an underscore, then letters. Then you can have as many

letters and numbers as you want. So with an NFA, the corresponding NFA

here — is well, sorry. You’ll start with this, an

underscore or a to z. And then, this is an accept state, right? And in this accept state, you

have a loop with 0 or a to z or 0 to 9 or underscore. So it can have these. You can loop here. Okay. So this is the

corresponding NFA. Okay?>>Well, one thing I want to

point out, though, is that C and C++ have a finite limit

on the length of identifiers and I believe it’s

32 characters.>>No.>>Are you sure it’s

32 characters? Well, in –>>And if you go beyond that,

it won’t distinguish beyond — anything beyond the

32nd characters.>>That depends on the linker.>>Okay. So, now, this raises

an interesting question. Again, we are interested

in the compiler design, not in the language design. So we don’t care what

the language allows, but the question is, with this

you can write an identifier name that is of an arbitrary length. So, here, we’re not

setting any length on the — any limits on the

length of an identifier. Now, how can we set a limit? So, say, if we want

to set a limit of, you know, five characters. If we want to set a limit of

five characters then, you know, we don’t have to — the

star means infinity. It means, there is no limit. You can repeat as many

times as you want. Right? So the star —

what the star means is that you can repeat this

as many times as you want. So it’s unlimited. So, you definitely need

something other than the star. And what’s other than the star

is — you can just, you know, define how many numbers. You have a notation of

defining how many times this can be repeated. So, for five characters,

it can say, okay, this is a to z. Sorry. And then after this,

you can have — well let’s call this

whole thing, you know, for convenience, let’s

call this thing X. Okay? Just so that we don’t repeat it. So, if this is X, then

we’ll have either X or X repeated twice. Or even, you know, X

repeated zero times, so we can have epsilon. So epsilon or X repeated

once or X repeated twice or X repeated three times

or X repeated four times. So, this sets a limit

of five characters. Right? So the first

character has to be a letter or underscore. What comes after this,

you have up to — you have up to four characters, that can be anything

out of this group. Okay? So, this sets a limit. And it’s tedious. You can — so you can set

any limit you that you want, so you can make it 10

or 20 or 30 or whatever. Okay? All right. Any questions on this? Yeah?>>What do we have to check

for indicator words, like if and while and [inaudible]

in front of them? [inaudible].>>In fact, key words, checking

for key words is trivial. Because direct regular

expression for if, the regular expression’s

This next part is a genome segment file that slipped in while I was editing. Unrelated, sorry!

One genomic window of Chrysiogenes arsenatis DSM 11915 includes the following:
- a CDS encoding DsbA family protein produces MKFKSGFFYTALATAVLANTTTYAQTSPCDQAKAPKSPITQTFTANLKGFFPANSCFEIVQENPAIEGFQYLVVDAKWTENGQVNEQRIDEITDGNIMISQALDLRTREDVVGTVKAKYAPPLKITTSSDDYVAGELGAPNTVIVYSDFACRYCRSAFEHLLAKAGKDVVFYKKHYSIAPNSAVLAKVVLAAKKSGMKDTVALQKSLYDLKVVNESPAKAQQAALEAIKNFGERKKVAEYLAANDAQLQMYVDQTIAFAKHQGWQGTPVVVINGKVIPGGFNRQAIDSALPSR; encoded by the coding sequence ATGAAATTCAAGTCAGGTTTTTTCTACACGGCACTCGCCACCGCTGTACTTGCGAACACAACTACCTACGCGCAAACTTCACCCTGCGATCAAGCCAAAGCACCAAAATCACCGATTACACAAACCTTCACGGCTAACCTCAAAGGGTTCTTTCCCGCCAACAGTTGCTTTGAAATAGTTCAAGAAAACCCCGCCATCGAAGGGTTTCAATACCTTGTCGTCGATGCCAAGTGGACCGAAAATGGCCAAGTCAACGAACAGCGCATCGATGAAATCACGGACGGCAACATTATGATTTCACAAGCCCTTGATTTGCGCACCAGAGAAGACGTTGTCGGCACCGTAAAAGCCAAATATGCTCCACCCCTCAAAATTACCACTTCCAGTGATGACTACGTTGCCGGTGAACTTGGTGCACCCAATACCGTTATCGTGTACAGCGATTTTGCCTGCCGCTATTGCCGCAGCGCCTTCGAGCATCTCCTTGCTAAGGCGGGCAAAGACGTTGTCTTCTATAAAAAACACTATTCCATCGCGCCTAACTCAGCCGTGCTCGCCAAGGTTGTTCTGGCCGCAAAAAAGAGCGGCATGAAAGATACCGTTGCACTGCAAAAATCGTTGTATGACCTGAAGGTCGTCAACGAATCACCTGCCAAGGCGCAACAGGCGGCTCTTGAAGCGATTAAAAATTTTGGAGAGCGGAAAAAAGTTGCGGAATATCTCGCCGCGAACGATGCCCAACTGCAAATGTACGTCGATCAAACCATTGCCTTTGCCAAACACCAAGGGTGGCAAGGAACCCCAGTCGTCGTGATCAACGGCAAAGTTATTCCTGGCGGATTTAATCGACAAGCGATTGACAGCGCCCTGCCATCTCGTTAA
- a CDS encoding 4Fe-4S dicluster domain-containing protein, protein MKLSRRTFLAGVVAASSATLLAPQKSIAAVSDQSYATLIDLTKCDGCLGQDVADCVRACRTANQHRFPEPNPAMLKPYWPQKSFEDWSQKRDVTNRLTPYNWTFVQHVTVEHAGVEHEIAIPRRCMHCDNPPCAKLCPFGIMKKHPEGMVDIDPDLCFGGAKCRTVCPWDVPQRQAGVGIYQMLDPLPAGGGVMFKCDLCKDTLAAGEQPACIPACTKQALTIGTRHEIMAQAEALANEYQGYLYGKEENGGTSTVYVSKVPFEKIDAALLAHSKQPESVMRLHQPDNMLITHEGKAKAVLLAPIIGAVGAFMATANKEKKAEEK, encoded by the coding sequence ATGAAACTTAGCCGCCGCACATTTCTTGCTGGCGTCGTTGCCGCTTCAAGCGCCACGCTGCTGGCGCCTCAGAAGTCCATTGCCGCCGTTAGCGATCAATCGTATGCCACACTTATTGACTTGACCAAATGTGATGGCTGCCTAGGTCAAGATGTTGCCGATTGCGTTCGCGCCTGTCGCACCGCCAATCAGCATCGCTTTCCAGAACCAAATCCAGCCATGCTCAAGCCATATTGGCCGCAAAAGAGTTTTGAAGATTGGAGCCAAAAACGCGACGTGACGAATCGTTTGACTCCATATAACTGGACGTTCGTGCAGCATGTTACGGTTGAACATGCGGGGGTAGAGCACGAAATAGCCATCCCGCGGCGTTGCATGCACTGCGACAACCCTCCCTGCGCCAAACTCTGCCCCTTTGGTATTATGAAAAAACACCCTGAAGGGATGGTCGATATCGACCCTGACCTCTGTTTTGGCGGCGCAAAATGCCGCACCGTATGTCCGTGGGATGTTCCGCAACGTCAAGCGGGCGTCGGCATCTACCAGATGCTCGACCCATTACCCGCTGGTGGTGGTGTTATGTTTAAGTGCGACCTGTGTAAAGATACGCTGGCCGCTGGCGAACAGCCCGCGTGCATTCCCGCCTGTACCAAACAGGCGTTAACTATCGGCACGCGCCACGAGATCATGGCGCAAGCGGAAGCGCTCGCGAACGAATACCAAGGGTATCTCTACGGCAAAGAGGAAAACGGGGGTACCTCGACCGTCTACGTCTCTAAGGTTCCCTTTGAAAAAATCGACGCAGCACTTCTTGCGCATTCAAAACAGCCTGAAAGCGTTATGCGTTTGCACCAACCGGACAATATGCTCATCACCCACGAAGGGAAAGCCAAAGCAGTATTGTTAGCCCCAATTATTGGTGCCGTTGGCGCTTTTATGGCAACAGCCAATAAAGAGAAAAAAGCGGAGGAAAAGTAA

going to be if. This is a regular expression. So, checking for key

words is trivial, because this is a valid

regular expression, because it has two

symbols from the alphabet and these two symbols

from the alphabet — by the way, that is

called concatenation, here. Usually we drop the

concatenation, the concatenation

symbol, which is this, just like we drop

the multiplication. In Algebra, we drop

the concatenation in regular expressions. So this is i concatenated

with f. But what’s a regular expression? A regular expression,

in a regular expression, you can have a combination of

the symbols of the alphabet, concatenation, union or star. So, these are the three

operations that you can have in a regular expression —

union, star and concatenation. And any letters from — any

symbols from the alphabet. So, recognizing a

key word is trivial. The regular expression for a

key word is the key word itself. But the regular expression for the entire language

is just the union of them. So, a regular expression for

the whole language is, you know, regular expression for numbers,

union, regular expression for identifiers, union, regular

expression for operators, union, regular expression

for key words. Right? So, it’s just the union. An interesting construct

that we would like to study a regular

expression for is the string — okay, so let’s look at a

regular expression for a string. So, for a string, you may think

that you must start with this. Then, sigma, star — sorry. Sigma, star. Okay. So you can — this is,

you know, your first attempt to write a regular

expression for a string. But, so, you are saying that you

have the quotation, open quote, closed quote and inside of

this, you can have anything. Sigma, star is just anything. Right? But this anything,

you want to exclude what?>>The close.>>The closing, yeah,

closing code. So you can’t have closing code

inside of this, so if you want to exclude it, so how

can you exclude it? How can you exclude

the closing codes? You can exclude it by saying

everything but or the complement of — by allowing here, the

complement of closing code. So, you can say the complement,

using this, the complement of closing code repeated

as many times as you want, then closing code. So, what does this mean, the

complement of closing code? So this is everything or

anything but closing code. Or it’s — this is equivalent to sigma minus the

language of closing code. Okay? So this is — by the way,

and this complement operator — this is not a standard

regular expression. So, this is an extended

regular expression. Strictly speaking, a regular

expression cannot have this complement. So, strictly speaking, a regular

expression can only have union, concatenation and star. But this is an extension. So this is an extension —

we are extending the notation of regular expressions by

allowing the complement — because this is convenient. Now, without this

convenience, we will have to write all the symbols in the

alphabet except this symbol. But this extension allows us

to write it much more easily and much more concisely. Yeah?>>That character you used,

is that a caret or a –>>Yeah, the caret. Yeah. Maybe it’s not clear. But that’s what I meant.